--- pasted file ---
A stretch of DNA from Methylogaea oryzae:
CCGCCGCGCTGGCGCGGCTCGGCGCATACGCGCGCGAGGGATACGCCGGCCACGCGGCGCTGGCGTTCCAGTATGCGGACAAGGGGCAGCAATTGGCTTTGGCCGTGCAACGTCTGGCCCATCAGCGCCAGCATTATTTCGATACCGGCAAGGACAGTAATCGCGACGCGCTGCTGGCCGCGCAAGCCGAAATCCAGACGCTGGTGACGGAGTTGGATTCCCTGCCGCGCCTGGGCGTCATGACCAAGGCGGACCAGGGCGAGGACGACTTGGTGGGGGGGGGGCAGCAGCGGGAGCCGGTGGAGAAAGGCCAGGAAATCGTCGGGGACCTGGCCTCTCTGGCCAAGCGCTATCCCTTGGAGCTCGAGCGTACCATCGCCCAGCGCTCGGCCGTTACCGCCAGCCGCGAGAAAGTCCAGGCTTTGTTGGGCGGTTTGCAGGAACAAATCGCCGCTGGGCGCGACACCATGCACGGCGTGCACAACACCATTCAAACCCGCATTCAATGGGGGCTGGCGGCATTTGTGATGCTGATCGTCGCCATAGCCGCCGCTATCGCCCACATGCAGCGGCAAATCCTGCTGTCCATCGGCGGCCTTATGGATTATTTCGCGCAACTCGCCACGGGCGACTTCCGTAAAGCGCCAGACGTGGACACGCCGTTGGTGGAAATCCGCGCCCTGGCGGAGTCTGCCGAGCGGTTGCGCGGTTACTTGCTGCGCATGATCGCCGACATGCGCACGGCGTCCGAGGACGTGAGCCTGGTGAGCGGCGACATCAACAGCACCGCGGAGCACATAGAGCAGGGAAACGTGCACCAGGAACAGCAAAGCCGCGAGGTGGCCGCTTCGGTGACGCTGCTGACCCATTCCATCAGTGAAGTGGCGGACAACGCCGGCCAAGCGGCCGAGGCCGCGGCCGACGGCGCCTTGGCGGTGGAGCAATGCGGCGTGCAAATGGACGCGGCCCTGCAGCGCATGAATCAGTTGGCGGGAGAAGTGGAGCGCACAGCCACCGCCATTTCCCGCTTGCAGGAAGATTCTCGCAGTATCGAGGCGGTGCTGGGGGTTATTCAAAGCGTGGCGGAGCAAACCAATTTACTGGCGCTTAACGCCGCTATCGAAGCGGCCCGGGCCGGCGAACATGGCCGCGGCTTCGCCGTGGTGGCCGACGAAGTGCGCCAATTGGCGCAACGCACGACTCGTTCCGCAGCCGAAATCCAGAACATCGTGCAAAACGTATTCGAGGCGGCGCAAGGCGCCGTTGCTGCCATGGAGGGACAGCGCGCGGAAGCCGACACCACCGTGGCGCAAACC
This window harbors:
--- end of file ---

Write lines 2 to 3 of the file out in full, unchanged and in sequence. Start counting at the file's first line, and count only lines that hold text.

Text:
CCGCCGCGCTGGCGCGGCTCGGCGCATACGCGCGCGAGGGATACGCCGGCCACGCGGCGCTGGCGTTCCAGTATGCGGACAAGGGGCAGCAATTGGCTTTGGCCGTGCAACGTCTGGCCCATCAGCGCCAGCATTATTTCGATACCGGCAAGGACAGTAATCGCGACGCGCTGCTGGCCGCGCAAGCCGAAATCCAGACGCTGGTGACGGAGTTGGATTCCCTGCCGCGCCTGGGCGTCATGACCAAGGCGGACCAGGGCGAGGACGACTTGGTGGGGGGGGGGCAGCAGCGGGAGCCGGTGGAGAAAGGCCAGGAAATCGTCGGGGACCTGGCCTCTCTGGCCAAGCGCTATCCCTTGGAGCTCGAGCGTACCATCGCCCAGCGCTCGGCCGTTACCGCCAGCCGCGAGAAAGTCCAGGCTTTGTTGGGCGGTTTGCAGGAACAAATCGCCGCTGGGCGCGACACCATGCACGGCGTGCACAACACCATTCAAACCCGCATTCAATGGGGGCTGGCGGCATTTGTGATGCTGATCGTCGCCATAGCCGCCGCTATCGCCCACATGCAGCGGCAAATCCTGCTGTCCATCGGCGGCCTTATGGATTATTTCGCGCAACTCGCCACGGGCGACTTCCGTAAAGCGCCAGACGTGGACACGCCGTTGGTGGAAATCCGCGCCCTGGCGGAGTCTGCCGAGCGGTTGCGCGGTTACTTGCTGCGCATGATCGCCGACATGCGCACGGCGTCCGAGGACGTGAGCCTGGTGAGCGGCGACATCAACAGCACCGCGGAGCACATAGAGCAGGGAAACGTGCACCAGGAACAGCAAAGCCGCGAGGTGGCCGCTTCGGTGACGCTGCTGACCCATTCCATCAGTGAAGTGGCGGACAACGCCGGCCAAGCGGCCGAGGCCGCGGCCGACGGCGCCTTGGCGGTGGAGCAATGCGGCGTGCAAATGGACGCGGCCCTGCAGCGCATGAATCAGTTGGCGGGAGAAGTGGAGCGCACAGCCACCGCCATTTCCCGCTTGCAGGAAGATTCTCGCAGTATCGAGGCGGTGCTGGGGGTTATTCAAAGCGTGGCGGAGCAAACCAATTTACTGGCGCTTAACGCCGCTATCGAAGCGGCCCGGGCCGGCGAACATGGCCGCGGCTTCGCCGTGGTGGCCGACGAAGTGCGCCAATTGGCGCAACGCACGACTCGTTCCGCAGCCGAAATCCAGAACATCGTGCAAAACGTATTCGAGGCGGCGCAAGGCGCCGTTGCTGCCATGGAGGGACAGCGCGCGGAAGCCGACACCACCGTGGCGCAAACC
This window harbors: